In this way, Marxism prevails even as it delivers disintegration: any sense of the sacred is obliterated – replaced by technological progress and individualism in its purest form, understood as complete separation from God.

With this metaphysical orientation, the future displaces the eternal; original sin is turned into a myth rather than, as Chesterton quipped, viewed as the easiest doctrine to prove (just take a look around).

Augusto del Noce

Modern man insists upon his innocence, whereas Christians presuppose the need for forgiveness.  Modern man also insists that freedom necessarily requires the power to create, however capriciously, one’s own reality – chiefly one’s own moral code. The transgender craze is but the latest, most visible extension of this metaphysical outlook.

Del Noce identified many other trends that have become much more pronounced today: the intolerance of the tolerant, and the false compassion that exonerates blatant transgressions as if they were not transgressions (i.e. “an absolute refusal to be scandalized”). He warned that those who are faithful to “old values” in opposition to the “new” will become “social outcasts,” even “regarded as members of an inferior moral race, destined to disappear.”

He recognized way back then that we aren’t really a Christian people anymore.  But he also recognized that this isn’t an entirely new phenomenon in that, “at least since the French Revolution, Catholics determined to be really Catholic have been, generally, de facto, persecuted.”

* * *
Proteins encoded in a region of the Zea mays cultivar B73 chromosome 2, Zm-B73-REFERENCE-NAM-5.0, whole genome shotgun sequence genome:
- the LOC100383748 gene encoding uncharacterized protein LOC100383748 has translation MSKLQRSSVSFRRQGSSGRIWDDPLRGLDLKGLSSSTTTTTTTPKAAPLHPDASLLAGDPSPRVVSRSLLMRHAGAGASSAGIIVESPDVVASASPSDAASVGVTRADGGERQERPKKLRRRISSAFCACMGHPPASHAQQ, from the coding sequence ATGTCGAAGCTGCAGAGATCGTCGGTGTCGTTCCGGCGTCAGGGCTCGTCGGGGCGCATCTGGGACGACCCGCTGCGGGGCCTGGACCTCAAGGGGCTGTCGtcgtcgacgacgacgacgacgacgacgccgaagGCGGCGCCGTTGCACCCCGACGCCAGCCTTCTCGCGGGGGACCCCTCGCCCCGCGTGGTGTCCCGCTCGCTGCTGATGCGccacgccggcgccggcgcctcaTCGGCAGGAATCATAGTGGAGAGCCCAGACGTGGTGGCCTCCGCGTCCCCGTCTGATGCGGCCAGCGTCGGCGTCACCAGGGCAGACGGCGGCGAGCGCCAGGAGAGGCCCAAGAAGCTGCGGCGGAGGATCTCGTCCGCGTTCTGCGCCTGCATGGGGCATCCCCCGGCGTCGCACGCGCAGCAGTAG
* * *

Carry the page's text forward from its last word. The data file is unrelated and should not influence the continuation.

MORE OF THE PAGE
Progressive Catholics, whom he analyses in great depth, have much more in common with secular progressives than they do with regular (orthodox) Catholics. In today’s parlance, they are “liberals first.” They downplay glaring metaphysical differences between Catholicism and modernism, and ultimately reject Greek thought, specifically belief in an “absolute and meta-historical order of values.”

They are all too disposed to welcome what they view as the “true part” of Marxism; these “new Catholics,” he writes, “are Marxists in via,” who stand “irreparably contrary to tradition,” thereby contributing to the grand project of dissolution.

They are enamored with efforts to bring Christianity into harmony with modernity – tinkering with it here, updating it there. They see Vatican II, in his trenchant turn of phrase, as “the Church’s act of contrition with respect to her past.” This is ultimately a self-defeating proposition. Indeed, the whole idea that Christianity can be surpassed – edified by certain mental maneuvers to suit modern sensibilities (what he terms “meta-Christianity”) – is bound to lead to radical anti-Christianity.

This is high stakes stuff; the only way to avoid catastrophe, he concludes, is to recover genuinely truthful religious instincts. This means that the Catholic Church will have to overcome its own crisis – and reject “the progressivist and Modernist invasion” that ineluctably and “fatally” leads to “a death of God theology” and a thoroughly secularized milieu.

The odds have become even longer since Del Noce wrote, but the cards he laid on the table still seem like the only winning hand.

Matthew Hanley’s new book, Determining Death by Neurological Criteria: Current Practice and Ethics, is a joint publication of the National Catholic Bioethics Center and Catholic University of America Press.